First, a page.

From Wikipedia, an NDA is:

a legal contract between at least two parties that outlines confidential material, knowledge, or information that the parties wish to share with one another for certain purposes, but wish to restrict access to by third parties. It is a contract through which the parties agree not to disclose information covered by the agreement.

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If you are afraid of losing a code as a whole (rather than the employee copy-paste part of it)...

With your source code management system (you have one, right ?), you can probably have some hooks so that when the user gets the code, part of it is a binary file that is dedicated to only that user and is necessary for the code to compile correctly and run correctly... if you push to the extreme, that will mean having the right hardware system (TPM, hardware keys...etc).

So after you have dealt with all the paperwork as Paul suggests for example, if ever the code leaks anywhere, you can track who is at fault (and knowing that would probably deter anybody to actually even try)

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There are ways to secure your entire development environment so that so programmers can keep or take souvenirs of what they are working on. Take a look at www.chaperon-secure.net for possible solutions from secure development environment to vaulted source code repositories.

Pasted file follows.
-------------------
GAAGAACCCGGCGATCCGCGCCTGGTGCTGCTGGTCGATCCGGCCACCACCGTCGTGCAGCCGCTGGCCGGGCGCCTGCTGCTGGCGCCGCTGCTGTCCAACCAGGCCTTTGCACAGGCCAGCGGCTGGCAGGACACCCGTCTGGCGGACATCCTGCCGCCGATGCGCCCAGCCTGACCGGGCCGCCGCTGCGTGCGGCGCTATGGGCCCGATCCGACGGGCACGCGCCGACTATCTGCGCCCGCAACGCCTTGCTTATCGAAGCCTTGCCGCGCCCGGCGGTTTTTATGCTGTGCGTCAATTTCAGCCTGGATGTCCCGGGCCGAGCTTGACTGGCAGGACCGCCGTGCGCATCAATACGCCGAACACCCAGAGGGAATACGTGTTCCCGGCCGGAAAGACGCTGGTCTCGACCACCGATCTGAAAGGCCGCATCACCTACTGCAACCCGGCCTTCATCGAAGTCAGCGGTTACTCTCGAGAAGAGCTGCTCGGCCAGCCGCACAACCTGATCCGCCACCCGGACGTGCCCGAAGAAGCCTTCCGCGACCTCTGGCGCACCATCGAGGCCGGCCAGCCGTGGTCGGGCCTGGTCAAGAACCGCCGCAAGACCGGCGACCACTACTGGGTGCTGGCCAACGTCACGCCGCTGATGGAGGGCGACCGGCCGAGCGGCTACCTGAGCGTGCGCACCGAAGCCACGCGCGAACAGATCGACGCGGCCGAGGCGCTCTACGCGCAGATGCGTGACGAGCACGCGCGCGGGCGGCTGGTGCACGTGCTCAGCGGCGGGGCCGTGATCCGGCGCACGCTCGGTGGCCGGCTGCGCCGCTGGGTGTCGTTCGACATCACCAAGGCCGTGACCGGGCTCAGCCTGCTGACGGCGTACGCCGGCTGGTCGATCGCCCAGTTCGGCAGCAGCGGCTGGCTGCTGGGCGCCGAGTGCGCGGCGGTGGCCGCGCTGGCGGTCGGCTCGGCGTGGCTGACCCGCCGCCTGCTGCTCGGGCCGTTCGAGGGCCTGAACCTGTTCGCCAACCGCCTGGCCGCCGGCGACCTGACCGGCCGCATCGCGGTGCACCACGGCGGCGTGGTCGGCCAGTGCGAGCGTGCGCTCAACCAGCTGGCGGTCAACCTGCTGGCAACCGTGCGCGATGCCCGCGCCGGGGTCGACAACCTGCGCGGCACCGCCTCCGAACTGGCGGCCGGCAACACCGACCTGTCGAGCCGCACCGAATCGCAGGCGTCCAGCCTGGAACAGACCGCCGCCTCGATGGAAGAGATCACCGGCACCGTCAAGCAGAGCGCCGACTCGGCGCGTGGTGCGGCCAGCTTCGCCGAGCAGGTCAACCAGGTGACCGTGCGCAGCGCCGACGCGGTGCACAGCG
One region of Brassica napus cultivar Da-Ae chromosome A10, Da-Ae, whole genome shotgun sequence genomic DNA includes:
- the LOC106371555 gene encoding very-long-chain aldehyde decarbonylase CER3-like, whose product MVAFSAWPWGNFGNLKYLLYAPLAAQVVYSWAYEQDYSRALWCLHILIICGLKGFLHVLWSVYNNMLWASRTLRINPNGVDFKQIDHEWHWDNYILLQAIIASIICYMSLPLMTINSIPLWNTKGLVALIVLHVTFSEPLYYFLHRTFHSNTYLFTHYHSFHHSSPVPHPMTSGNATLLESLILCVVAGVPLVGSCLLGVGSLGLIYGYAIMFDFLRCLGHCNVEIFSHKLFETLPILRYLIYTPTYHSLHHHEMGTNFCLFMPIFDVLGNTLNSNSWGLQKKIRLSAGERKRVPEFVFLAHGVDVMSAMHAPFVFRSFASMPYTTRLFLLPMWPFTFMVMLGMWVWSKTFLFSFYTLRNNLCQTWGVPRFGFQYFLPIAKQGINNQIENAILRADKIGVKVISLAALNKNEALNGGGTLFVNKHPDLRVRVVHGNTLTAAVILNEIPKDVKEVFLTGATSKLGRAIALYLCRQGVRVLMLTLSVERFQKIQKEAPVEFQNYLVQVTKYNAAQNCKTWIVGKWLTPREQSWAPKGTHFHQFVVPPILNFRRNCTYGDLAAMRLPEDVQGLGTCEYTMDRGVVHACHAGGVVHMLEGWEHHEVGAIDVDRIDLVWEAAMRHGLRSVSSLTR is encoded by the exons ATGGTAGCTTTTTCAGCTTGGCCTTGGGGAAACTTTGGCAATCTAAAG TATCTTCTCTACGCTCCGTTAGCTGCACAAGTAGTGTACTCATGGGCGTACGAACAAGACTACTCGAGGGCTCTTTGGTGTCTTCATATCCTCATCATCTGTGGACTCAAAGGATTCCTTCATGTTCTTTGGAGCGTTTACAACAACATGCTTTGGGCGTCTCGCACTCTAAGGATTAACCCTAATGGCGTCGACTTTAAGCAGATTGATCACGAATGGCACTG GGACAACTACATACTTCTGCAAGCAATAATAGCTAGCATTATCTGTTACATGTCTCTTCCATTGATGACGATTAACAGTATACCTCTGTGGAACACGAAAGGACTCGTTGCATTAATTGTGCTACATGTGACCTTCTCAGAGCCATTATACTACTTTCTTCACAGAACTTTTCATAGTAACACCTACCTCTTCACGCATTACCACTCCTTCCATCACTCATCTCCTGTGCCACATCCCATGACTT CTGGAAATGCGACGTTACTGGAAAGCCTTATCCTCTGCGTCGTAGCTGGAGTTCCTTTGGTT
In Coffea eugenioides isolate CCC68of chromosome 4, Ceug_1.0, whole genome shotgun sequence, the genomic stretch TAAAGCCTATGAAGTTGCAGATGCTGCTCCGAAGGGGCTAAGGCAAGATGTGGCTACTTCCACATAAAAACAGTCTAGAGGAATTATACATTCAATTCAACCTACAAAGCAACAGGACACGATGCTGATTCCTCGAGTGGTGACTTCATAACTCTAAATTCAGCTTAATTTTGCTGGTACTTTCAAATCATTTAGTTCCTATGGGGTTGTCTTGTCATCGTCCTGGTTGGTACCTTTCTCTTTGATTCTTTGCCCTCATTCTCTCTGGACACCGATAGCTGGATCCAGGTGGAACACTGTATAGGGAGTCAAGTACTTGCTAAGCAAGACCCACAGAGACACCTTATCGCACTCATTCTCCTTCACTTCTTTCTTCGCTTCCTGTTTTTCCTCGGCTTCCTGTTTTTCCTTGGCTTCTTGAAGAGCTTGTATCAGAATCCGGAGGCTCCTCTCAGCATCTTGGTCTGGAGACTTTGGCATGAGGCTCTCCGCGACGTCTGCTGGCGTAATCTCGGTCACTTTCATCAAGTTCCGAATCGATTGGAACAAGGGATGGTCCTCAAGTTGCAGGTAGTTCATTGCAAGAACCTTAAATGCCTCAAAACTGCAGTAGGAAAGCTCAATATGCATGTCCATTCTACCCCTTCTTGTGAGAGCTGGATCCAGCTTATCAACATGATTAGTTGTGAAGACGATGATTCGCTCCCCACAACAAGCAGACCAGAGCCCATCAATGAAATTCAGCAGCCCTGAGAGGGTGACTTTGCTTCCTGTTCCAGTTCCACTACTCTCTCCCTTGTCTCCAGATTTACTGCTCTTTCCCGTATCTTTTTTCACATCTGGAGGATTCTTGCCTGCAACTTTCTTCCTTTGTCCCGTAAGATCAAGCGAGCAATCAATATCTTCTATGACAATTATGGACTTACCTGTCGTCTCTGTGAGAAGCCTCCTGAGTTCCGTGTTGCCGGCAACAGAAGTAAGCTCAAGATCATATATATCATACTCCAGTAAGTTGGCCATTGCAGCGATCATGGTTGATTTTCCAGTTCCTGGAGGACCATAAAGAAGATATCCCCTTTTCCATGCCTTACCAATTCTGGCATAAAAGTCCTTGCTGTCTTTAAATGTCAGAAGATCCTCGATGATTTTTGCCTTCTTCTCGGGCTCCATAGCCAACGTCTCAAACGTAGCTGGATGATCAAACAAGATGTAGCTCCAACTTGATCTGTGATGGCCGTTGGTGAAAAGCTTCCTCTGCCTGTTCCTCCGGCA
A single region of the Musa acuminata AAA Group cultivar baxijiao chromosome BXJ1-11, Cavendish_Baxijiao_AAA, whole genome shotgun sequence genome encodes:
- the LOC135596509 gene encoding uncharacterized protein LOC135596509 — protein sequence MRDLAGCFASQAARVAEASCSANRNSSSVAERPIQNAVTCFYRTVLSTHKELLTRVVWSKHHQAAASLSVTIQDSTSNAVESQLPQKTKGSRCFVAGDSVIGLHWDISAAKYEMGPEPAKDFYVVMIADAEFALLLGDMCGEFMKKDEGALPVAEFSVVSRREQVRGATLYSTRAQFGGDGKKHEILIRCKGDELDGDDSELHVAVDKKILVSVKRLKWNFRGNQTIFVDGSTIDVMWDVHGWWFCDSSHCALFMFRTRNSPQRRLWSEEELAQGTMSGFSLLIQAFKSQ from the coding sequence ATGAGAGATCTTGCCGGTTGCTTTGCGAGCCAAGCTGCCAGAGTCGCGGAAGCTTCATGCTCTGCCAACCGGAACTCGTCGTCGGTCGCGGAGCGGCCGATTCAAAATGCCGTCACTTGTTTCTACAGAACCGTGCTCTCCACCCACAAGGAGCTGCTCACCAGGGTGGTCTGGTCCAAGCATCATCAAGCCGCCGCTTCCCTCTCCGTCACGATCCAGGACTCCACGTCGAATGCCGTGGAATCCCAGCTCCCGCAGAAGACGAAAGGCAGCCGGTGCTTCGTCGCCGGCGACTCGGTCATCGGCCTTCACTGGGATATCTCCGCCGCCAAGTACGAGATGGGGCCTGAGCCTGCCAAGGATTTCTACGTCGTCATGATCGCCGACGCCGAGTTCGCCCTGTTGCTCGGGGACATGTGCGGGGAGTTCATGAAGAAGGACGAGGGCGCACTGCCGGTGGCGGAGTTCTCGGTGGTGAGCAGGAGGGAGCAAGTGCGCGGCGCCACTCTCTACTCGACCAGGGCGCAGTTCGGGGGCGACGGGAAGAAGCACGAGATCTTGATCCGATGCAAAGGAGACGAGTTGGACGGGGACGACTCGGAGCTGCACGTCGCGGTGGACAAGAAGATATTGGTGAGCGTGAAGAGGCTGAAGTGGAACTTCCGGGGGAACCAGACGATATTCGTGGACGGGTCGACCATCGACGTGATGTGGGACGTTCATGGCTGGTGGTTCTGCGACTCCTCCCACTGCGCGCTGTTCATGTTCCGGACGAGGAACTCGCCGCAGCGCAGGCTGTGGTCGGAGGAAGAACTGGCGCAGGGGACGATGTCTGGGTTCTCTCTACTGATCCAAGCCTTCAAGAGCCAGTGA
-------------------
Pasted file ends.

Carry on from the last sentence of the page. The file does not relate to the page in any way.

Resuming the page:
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The StackOverflow is pretty touchy about self-promotion. I'd suggest being very clear of your association with that company in your profile and also include a disclosure statement in any answer you provide that includes a product mention. –  Will Nov 2 '10 at 16:27
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+1 on non-disclosure (he's a new guy & will hopefully learn) –  Mawg Nov 23 '10 at 6:30

This really isn't an crypto question. But there is an answer.

1)You should limit developers and only give them access to source that they need to get the job done. This the security principal of "least privilege access". Store binaries of libraries or the executeables in source control if need be.

2)Force all developers to sign a Non-Disclosure contract. Higher developers that you can sue. For instant defending this contract in India is more difficult than defending it in Indiana.

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You can somewhat reduce the risk of code theft if your application is cleanly built into components/modules/plug-ins. The dev would only be given code access to the components that they work on, and compiled code for the rest of the application. I am, of-course, assuming that it's only worthwhile to steal the application as a whole and not just a handful of components.

On the other hand, you would be surprised that code itself is not always as valuable as you would like to think. If there is no sensitive IP in the code that can be directly resold, then is your dev going to just recompile and go head-to-head with you with their own application?